The Underground Archives of Bialystok Ghetto in Yad Vashem Studies, Volume II

Bronia Klibanski


The Underground Archives of the Bialystok Ghetto - Founded by Mersik and Tenenbaum

This article describes the incorporation of the Bialystok Ghetto archives into the Yad Vashem records under the following headings: founders; methods of collecting material; classification of material; Bialystok Judenrat documents; Mordecai Tenenbaum’s writings; statements, memoirs, reviews, and documents; details in Tenenbaum’s writings; how the archives were preserved from destruction. There follows a long appendix dated March 1, 1943, commencing with the relatively satisfactory life in Soviet-occupied Vilna before the German invasion. However, many Zionists were sent to Siberia. The Germans immediately imposed a discriminatory iron rule on the activities of the Jews, and the Lithuanians arrested and beat Jews on the streets and sent them to their deaths. The ghetto was a refuge for many. Some escaped from Vilna and were warmly welcomed into the relatively quieter conditions in the Bialystok Ghetto, where the movement established a kibbutz-like way of life. But things deteriorated. The ghetto was encircled and completely cut off from the partisans in the forests. Disease led to many deaths. The fate of all the ghetto inhabitants seemed to have been sealed. Dozens committed suicide. A list of kibbutz members appears. A second appendix looks at the mood in the ghetto. Most accepted their fate calmly. Unfortunately, informers divulged hiding places. The Jewish militia’s conduct was exemplary. People still rushed off to work hoping that “slavery” would save them. The last appendix, dated January 1943, is a manifesto urging Jews to resist, to die bravely.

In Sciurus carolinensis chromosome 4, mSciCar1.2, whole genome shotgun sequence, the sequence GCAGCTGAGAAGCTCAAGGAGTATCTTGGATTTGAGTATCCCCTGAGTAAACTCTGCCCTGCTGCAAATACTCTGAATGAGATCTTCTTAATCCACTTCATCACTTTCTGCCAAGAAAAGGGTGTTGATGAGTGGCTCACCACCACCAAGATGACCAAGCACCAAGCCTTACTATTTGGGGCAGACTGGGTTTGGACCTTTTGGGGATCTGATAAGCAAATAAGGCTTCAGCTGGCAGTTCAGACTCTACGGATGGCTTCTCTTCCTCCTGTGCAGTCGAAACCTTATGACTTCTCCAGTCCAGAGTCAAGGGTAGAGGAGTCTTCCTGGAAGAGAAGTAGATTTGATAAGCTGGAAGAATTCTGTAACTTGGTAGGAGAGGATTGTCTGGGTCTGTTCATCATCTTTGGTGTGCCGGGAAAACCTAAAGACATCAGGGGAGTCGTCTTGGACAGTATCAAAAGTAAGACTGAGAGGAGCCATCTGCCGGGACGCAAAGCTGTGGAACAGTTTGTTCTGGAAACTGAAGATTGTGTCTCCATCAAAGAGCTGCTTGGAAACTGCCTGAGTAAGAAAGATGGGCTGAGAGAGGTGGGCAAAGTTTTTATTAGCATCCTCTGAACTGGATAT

Products specifications
Year 1958
Catalog No. 195811
Format Electronic article in Yad Vashem Studies, Volume II, pp. 295-329 , Edited by Shaul Esh
Publisher Yad Vashem
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